SIMBAD references

2009ApJ...703..702F - Astrophys. J., 703, 702-716 (2009/September-3)

Fluctuations in the ionizing background during and after helium reionization.

FURLANETTO S.R.

Abstract (from CDS):

The radiation background above the ionization edge of He II varies strongly during and after helium reionization, because the attenuation length of such photons is relatively short (≲40Mpc) and because the ionizing sources (quasars) are rare. Here we construct analytic and Monte Carlo models to examine these fluctuations, including, for the first time, those during the reionization era itself. In agreement with detailed numerical simulations, our analytic model for the post-reionization universe predicts order-of-magnitude fluctuations in the He II ionization rate Γ. Observations of the hardness ratio He II/H I show somewhat larger fluctuations, which may be due to more complicated radiative transfer effects. During reionization, the fluctuations are even stronger. In contrast to hydrogen reionization, our model predicts that regions with strong He II Lyα forest transmission should be reasonably common even during the beginning stages of reionization, because of strong illumination from nearby bright quasars. Partly because of this, the mean ionizing background does not evolve strongly during and after helium reionization; it is roughly proportional to the filling fraction of He III regions. On the other hand, regions full of He II and also "fossil-"ionized regions that contain no (or few) active sources appear as strong intergalactic absorbers. Their presence exaggerates the evolution of the hardness ratio, making it evolve more strongly than naively expected during the reionization era.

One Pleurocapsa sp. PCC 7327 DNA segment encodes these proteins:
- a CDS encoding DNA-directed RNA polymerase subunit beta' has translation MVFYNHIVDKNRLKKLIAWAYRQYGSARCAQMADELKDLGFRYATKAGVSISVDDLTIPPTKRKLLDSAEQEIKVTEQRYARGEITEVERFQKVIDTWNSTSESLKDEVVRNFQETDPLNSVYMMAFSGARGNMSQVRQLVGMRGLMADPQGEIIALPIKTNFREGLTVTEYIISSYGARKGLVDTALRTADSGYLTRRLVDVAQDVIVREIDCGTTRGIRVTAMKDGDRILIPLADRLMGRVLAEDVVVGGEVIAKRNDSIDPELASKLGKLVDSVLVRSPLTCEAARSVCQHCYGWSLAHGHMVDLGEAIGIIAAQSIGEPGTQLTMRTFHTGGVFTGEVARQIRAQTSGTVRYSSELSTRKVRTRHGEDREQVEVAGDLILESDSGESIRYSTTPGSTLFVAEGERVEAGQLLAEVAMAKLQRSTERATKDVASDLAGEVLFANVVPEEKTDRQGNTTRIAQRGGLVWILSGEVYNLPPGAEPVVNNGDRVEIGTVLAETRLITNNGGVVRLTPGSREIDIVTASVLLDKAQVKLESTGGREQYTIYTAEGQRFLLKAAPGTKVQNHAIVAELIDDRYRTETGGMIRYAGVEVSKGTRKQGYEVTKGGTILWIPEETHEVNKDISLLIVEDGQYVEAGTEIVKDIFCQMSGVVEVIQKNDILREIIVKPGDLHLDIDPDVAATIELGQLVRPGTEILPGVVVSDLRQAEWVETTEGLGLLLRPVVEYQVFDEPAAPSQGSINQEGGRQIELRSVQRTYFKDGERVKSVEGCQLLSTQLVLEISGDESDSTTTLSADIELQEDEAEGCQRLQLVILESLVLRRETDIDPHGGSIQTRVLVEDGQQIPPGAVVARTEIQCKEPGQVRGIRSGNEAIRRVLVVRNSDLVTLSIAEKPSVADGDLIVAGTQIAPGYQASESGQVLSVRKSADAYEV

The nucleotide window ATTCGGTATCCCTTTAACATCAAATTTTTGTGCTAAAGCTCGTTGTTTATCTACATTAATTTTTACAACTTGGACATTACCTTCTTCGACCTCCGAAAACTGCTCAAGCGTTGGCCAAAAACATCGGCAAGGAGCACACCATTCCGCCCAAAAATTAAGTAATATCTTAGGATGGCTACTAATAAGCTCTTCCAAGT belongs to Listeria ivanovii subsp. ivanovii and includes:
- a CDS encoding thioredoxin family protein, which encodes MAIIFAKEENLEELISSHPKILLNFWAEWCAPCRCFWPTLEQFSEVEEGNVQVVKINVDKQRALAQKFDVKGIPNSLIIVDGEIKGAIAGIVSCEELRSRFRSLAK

Abstract Copyright:

Journal keyword(s): cosmology: theory - intergalactic medium - diffuse radiation

Simbad objects: 2

goto Full paper

goto View the reference in ADS

To bookmark this query, right click on this link: simbad:2009ApJ...703..702F and select 'bookmark this link' or equivalent in the popup menu


2021.06.19-15:46:49

© Université de Strasbourg/CNRS

    • Contact